Skip to content
All articles
  • All articles
  • About whales & dolphins
  • Create healthy seas
  • End captivity
  • Green Whale
  • Prevent deaths in nets
  • Scottish Dolphin Centre
  • Stop whaling
Minke whale © Ursula Tscherter - ORES

The whale trappers are back with their cruel experiment

Anyone walking past my window might have heard my groan of disbelief at the news...
Boto © Fernando Trujillo

Meet the legendary pink river dolphins

Botos don't look or live like other dolphins. Flamingo-pink all over with super-skinny snouts and...
Risso's dolphin entangled in fishing line and plastic bags - Andrew Sutton

The ocean is awash with plastic – can we ever clean it up?

You've seen pictures of plastic litter accumulating on beaches or marine wildlife swimming through floating...
Fin whale

Is this the beginning of the end for whaling off Iceland?

I'm feeling cautiously optimistic after Iceland's Fisheries Minister Svandís Svavarsdóttir wrote that there is little...
Mykines Lighthouse, Faroe Islands

Understanding whale and dolphin hunts in the Faroe Islands – why change is not easy

Most people in my home country of the Faroe Islands would like to see an...

Dolphin scientists look like you and me – citizen science in action

Our amazing volunteers have looked out for dolphins from the shores of Scotland more than...
Atlantic white-sided dolphins

The Faroes dolphin slaughter that sparked an outcry now brings hope

Since the slaughter of at least 1,423 Atlantic white-sided dolphins at Skálafjørður in my home...
Fin whale

From managing commercial slaughter to saving the whale – the International Whaling Commission at 75

Governments come together under the auspices of the International Whaling Commission (IWC) to make decisions...

Is this dolphin family doomed?

Wave was one of the matriachs of the Adelaide Dolphin Sanctuary. She was born about 1992 and had the first (Bronny, a male) of her six calves in 2002. Her second calf (Ripple, a female) was born in 2006. Her last three calves all died and Wave disappeared after the death of her last calf in September, 2014. Wave is almost certainly dead.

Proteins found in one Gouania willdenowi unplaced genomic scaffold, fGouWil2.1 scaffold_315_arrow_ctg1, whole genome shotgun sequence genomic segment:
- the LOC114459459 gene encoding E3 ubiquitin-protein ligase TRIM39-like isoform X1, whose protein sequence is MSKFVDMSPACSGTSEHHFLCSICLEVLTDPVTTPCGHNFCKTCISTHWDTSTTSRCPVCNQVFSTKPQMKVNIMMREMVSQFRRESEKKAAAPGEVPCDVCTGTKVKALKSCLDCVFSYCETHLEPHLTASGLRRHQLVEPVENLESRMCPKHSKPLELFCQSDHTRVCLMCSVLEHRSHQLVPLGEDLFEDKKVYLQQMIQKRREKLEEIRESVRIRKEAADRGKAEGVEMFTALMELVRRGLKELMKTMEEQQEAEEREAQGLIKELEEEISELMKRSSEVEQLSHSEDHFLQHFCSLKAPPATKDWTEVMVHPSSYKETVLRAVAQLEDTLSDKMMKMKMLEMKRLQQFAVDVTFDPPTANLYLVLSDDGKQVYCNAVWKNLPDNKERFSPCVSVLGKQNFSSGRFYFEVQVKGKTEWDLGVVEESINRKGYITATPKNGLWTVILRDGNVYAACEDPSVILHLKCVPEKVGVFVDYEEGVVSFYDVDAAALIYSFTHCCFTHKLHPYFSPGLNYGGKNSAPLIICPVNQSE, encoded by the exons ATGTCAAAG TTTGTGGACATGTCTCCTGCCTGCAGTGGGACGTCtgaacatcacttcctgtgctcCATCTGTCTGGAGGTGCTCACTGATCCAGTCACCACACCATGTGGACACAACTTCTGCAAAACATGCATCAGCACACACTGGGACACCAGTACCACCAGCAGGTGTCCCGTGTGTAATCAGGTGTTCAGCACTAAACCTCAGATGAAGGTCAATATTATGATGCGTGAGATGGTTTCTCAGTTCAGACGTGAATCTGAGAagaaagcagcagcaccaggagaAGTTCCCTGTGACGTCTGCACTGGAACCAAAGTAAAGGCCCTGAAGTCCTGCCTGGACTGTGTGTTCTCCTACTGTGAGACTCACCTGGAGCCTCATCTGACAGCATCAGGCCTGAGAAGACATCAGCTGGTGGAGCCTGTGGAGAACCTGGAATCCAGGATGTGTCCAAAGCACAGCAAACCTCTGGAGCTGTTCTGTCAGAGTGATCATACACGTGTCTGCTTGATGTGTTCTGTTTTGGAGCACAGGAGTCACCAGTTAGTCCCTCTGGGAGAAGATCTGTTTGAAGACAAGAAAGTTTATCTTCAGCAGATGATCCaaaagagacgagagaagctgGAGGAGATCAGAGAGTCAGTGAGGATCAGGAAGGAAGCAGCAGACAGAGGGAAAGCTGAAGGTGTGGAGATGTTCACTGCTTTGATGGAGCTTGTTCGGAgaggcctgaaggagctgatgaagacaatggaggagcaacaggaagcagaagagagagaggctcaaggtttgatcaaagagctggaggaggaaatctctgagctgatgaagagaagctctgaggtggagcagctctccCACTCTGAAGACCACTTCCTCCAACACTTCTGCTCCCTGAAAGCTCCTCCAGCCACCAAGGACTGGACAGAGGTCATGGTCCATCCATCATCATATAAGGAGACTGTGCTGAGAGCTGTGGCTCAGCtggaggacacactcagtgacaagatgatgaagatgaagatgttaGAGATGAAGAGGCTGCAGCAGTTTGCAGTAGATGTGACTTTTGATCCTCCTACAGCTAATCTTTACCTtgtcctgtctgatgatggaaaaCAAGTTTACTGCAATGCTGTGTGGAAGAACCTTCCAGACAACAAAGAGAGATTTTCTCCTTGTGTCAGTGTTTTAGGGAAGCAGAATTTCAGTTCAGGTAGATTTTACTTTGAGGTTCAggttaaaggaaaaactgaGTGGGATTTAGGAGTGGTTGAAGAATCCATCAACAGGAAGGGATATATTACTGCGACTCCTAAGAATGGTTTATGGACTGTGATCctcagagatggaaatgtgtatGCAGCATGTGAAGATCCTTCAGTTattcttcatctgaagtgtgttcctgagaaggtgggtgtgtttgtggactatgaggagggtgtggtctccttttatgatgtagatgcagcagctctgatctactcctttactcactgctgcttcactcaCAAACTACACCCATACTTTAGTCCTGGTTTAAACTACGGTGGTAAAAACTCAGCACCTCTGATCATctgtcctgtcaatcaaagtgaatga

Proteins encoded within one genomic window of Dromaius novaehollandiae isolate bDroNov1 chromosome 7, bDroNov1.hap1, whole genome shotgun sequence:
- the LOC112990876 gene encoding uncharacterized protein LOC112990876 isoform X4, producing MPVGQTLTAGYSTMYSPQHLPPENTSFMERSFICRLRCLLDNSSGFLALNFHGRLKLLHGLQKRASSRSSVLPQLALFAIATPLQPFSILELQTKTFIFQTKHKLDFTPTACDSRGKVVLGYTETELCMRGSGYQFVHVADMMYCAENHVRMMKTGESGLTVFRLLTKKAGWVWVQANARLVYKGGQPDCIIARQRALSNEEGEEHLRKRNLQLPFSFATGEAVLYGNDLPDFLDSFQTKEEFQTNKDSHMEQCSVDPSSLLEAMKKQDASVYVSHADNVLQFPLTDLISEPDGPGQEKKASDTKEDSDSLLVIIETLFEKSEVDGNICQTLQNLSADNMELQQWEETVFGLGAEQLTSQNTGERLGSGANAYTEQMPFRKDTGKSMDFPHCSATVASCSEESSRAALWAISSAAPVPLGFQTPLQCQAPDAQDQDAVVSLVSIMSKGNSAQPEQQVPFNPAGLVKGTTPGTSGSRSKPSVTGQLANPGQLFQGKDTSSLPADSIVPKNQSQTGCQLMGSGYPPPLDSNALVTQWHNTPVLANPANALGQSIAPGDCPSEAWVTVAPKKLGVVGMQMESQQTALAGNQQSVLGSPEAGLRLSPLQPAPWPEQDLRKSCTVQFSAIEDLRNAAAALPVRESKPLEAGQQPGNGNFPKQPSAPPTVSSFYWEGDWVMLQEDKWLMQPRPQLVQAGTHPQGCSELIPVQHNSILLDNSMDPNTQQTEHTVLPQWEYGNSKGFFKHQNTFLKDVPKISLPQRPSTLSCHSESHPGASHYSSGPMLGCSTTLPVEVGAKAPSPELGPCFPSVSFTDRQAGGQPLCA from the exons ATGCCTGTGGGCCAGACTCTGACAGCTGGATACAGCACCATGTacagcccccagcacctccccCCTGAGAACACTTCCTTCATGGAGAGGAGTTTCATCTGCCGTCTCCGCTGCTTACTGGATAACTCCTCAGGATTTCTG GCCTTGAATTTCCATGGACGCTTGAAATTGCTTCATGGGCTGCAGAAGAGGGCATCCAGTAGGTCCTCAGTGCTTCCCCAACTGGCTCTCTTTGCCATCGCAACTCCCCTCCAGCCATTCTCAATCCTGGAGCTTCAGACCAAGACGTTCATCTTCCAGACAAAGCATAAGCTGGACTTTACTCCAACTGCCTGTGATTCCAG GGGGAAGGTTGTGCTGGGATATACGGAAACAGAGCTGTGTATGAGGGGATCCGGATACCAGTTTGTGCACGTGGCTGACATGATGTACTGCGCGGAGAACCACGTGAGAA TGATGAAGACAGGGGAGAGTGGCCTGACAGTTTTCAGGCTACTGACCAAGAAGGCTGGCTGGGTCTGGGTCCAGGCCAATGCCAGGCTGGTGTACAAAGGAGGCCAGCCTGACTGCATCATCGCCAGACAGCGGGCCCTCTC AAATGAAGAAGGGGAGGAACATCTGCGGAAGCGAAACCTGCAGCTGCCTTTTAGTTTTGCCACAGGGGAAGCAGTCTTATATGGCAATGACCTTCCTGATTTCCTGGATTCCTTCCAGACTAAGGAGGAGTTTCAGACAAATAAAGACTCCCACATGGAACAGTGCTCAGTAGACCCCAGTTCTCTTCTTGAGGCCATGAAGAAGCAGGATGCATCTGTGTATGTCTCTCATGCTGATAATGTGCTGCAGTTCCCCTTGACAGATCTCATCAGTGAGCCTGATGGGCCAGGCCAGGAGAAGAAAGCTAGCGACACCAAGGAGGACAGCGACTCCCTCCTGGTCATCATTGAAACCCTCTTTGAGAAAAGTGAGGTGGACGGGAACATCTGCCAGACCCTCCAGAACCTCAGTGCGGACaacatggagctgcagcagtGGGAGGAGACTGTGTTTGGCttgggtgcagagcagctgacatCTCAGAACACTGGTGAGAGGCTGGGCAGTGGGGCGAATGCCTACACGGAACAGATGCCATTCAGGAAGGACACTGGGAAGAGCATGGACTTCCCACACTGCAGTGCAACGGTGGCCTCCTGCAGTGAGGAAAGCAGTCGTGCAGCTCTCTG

Wave was famous for her tail walking and for surviving a horrendous injury in 2010.

About a week ago Ripple gave birth to her first calf, which we called Marea. We hope the calf survives but we noticed numerous lesions on thelittle dolphin’s head and we are gravely concerned, especially as Ripple was seen without the calf today.

And to add to our dismay, I just had a message that Bronny was found washed up on the shore of the Port River. At this stage we have no information on cause of death.

So in space of just a few years the death list is Wave (mother); four calves; and a “grand calf”. From a family of eight it seems there will be only two survivors. We did not manage to collect any of the dead calves but we do have Bronny’s body and we are hopeful the necropsy will give us information on the cause of death.

UPDATE: 11 February, 2015

Very sad update on our Adelaide dolphins… We did a survey today and located Ripple but there was no sign of her calf Marea. We are forced to conclude that Marea has died. There were two calves born in the Port River this summer that we know of and both have died.

To support our vital work with this fragile population and help us protect the remaining family members, please go to http://au.whales.org/adopt-port-river-dolphin